Iran takes one gas field from China to push it on another

 Published: 10/11/2011 8:43:00 AM GMT
Original Cached

Iran has suspended a $16 billion gas field contract with China in the Gulf to push it to meet its obligations in another nearby field that is already being tapped by Qatar, the Mehr news agency reported Tuesday.

It quoted the managing director of the Pars Oil and Gas Co, Moussa Souri, as saying "the development contract for North Pars (field) with the Chinese is temporarily suspended."

Souri explained: "Right now, the priority is developing the shared oil and gas fields, especially South Pars."

He added that Iran's decision to let the Chinese develop the North Pars field "hinges on their activities in the development of South Pars' Phase 11."

The two are located in the Gulf. South Pars straddles the maritime border with Qatar, which has been extracting gas from it for the past decade.

The Pars Oil and Gas Co said last week that development of Phase 11 of the South Pars field in the Gulf was only 10 percent complete, instead of the scheduled 17 percent, because the Chinese -- who had signed a $5 billion contract in 2009 for the zone -- had not started their promised work there.

Phase 11 is important because Iran plans to use it to fill its first-ever liquefied natural gas plant being built on its Gulf coast.

Western majors that had been operating in South Pars, among them France's Total and Anglo-Dutch giant Shell, withdrew from Iran between 2007 and 2010 after international sanctions were imposed over Tehran's controversial nuclear programme.

Iran reacted by re-allocating the projects to domestic or Chinese companies.

But the Chinese groups have come in for criticism by Iranian officials in recent weeks for piling up delays in $40 billion dollars' worth of oil and gas projects signed since 2006.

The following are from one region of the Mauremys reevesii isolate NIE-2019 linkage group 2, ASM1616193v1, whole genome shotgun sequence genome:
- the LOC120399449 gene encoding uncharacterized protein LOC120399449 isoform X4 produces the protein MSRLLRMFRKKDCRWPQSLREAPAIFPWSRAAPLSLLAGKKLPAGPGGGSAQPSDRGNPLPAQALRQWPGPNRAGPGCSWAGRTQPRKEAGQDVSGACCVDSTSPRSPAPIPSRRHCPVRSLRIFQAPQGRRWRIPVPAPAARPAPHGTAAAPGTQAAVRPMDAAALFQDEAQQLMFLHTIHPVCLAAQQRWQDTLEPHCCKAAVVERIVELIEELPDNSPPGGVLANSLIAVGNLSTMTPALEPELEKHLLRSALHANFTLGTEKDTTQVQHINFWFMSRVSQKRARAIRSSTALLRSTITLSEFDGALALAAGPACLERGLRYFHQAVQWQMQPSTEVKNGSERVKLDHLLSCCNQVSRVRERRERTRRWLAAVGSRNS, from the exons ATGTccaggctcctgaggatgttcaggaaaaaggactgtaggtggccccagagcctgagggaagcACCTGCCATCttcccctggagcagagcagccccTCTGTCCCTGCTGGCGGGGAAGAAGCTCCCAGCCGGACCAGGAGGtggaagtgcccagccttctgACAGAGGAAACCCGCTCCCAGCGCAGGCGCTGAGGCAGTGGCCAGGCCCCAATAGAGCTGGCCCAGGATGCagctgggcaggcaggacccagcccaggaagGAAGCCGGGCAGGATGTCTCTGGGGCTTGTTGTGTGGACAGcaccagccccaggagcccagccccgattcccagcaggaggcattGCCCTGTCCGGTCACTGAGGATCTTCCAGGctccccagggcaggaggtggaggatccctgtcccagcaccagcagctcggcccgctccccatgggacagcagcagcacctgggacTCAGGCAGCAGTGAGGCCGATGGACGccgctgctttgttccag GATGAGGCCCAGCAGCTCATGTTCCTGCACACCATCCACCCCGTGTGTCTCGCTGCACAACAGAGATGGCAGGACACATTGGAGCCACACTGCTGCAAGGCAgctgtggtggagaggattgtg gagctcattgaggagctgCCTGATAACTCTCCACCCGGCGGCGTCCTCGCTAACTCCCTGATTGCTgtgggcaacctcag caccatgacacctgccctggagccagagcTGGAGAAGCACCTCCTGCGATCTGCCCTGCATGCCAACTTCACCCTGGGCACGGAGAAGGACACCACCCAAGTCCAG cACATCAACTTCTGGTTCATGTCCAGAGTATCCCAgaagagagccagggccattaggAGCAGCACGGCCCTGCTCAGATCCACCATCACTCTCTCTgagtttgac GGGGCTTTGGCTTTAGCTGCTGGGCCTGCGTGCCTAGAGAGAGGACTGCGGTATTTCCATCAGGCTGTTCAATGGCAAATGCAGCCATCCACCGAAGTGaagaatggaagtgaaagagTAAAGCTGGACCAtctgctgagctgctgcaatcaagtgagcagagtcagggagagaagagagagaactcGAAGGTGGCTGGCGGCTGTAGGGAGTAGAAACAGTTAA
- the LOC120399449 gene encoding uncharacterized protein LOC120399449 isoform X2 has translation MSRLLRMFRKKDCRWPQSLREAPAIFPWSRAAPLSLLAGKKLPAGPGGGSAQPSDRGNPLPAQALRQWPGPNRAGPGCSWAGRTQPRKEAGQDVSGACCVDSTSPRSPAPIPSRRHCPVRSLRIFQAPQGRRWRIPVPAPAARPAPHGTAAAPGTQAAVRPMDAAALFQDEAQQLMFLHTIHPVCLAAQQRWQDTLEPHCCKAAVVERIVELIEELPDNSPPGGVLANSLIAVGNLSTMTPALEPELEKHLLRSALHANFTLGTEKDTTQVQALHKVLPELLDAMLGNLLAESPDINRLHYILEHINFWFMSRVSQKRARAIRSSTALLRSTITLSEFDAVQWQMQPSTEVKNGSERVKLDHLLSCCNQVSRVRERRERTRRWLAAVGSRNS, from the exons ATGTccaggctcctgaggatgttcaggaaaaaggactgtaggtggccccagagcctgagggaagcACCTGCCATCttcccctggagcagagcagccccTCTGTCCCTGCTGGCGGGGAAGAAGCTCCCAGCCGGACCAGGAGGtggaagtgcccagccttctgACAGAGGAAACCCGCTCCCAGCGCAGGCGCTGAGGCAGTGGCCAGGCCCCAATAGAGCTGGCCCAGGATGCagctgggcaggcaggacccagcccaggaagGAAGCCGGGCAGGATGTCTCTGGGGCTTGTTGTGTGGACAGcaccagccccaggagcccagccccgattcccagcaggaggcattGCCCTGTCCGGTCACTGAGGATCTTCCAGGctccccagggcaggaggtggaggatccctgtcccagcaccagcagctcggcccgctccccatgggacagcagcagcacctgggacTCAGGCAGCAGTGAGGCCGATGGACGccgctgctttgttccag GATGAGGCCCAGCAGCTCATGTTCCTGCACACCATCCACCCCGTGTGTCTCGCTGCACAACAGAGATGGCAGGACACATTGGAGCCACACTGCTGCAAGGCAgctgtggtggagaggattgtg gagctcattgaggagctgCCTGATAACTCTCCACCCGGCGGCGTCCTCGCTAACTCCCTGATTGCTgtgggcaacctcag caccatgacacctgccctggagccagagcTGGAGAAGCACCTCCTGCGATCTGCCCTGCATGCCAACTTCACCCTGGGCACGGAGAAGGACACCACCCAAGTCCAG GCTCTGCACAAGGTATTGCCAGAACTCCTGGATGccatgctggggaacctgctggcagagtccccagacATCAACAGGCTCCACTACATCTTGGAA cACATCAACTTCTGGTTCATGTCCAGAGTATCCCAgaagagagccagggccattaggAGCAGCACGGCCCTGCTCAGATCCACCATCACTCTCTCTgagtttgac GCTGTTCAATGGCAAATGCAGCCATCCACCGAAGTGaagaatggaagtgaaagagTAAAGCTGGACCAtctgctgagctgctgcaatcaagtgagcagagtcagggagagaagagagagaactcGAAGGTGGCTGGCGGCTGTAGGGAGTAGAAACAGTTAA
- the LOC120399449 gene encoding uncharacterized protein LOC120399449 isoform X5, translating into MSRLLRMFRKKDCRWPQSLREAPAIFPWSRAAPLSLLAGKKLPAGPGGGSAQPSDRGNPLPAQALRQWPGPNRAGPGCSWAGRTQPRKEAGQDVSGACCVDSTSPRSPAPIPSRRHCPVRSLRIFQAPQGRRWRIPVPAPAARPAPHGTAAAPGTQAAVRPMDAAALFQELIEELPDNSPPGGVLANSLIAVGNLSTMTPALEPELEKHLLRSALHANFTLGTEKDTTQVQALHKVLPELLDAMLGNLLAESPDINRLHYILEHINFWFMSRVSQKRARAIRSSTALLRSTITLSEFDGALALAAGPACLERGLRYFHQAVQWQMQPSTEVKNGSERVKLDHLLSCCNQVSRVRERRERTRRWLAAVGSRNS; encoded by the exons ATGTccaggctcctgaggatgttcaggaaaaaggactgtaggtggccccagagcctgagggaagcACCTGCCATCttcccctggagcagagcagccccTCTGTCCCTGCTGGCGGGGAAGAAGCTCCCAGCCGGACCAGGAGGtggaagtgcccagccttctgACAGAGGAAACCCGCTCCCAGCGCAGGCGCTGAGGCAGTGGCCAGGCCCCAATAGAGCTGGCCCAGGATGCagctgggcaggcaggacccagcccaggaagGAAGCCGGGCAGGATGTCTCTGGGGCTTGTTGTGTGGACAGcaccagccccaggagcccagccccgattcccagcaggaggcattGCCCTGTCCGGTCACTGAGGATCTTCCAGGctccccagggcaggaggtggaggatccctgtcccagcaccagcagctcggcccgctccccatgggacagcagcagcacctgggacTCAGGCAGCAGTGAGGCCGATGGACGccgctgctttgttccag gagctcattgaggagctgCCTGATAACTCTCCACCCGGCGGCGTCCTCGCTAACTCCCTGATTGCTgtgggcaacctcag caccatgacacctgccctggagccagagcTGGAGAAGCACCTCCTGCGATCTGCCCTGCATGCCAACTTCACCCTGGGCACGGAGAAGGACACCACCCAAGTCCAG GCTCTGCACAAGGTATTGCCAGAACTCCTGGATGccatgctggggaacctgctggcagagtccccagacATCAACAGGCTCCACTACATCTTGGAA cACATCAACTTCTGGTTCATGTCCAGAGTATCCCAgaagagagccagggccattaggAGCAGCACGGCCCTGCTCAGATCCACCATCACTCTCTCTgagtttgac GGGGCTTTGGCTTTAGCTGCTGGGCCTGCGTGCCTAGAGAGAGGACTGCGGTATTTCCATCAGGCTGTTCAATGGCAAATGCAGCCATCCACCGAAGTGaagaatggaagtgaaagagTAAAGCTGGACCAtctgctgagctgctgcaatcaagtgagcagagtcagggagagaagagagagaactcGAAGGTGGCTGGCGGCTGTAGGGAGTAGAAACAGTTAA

Western experts estimate that, of that promised sum, China has in fact invested less than $3 billion.

South Pars is seen as a priority by Iran's leaders, who are concerned about the slow progress on the Iranian side compared to the Qatari pumping operations backed by big Western companies.

North Pars, in contrast, lies entirely within Iranian waters and is therefore not being depleted by competitors.

Beyond Tehran's displeasure with Beijing on the issue, the suspension of the North Pars contract also highlights the difficulty Iran faces in garnering the capital and technical expertise needed to exploit its oil and gas riches because of US and European sanctions, some experts say.

Last week, Iran withdrew permission for Russian group Gazprom to develop its Azar oil field on the border with Iraq.

The head of Iran's national oil company said Gazprom had received "repeated warnings" over delays in signing the $2 billion contract, and the field was now being awarded to domestic contractors.

Iran is the second-biggest oil producer in OPEC after Saudi Arabia, with an average output of 3.5 million barrels per day in 2010. It also has the world's second-biggest gas reserves after Russia.

The country estimates it needs $40 billion in investment per year to develop its oil and gas sector, half of it from private companies, either Iranian or foreign.

While most of Iran's gas production is consumed domestically, oil exports account for 80 percent of foreign exchange revenue, worth a forecast hundred billion dollars this year.

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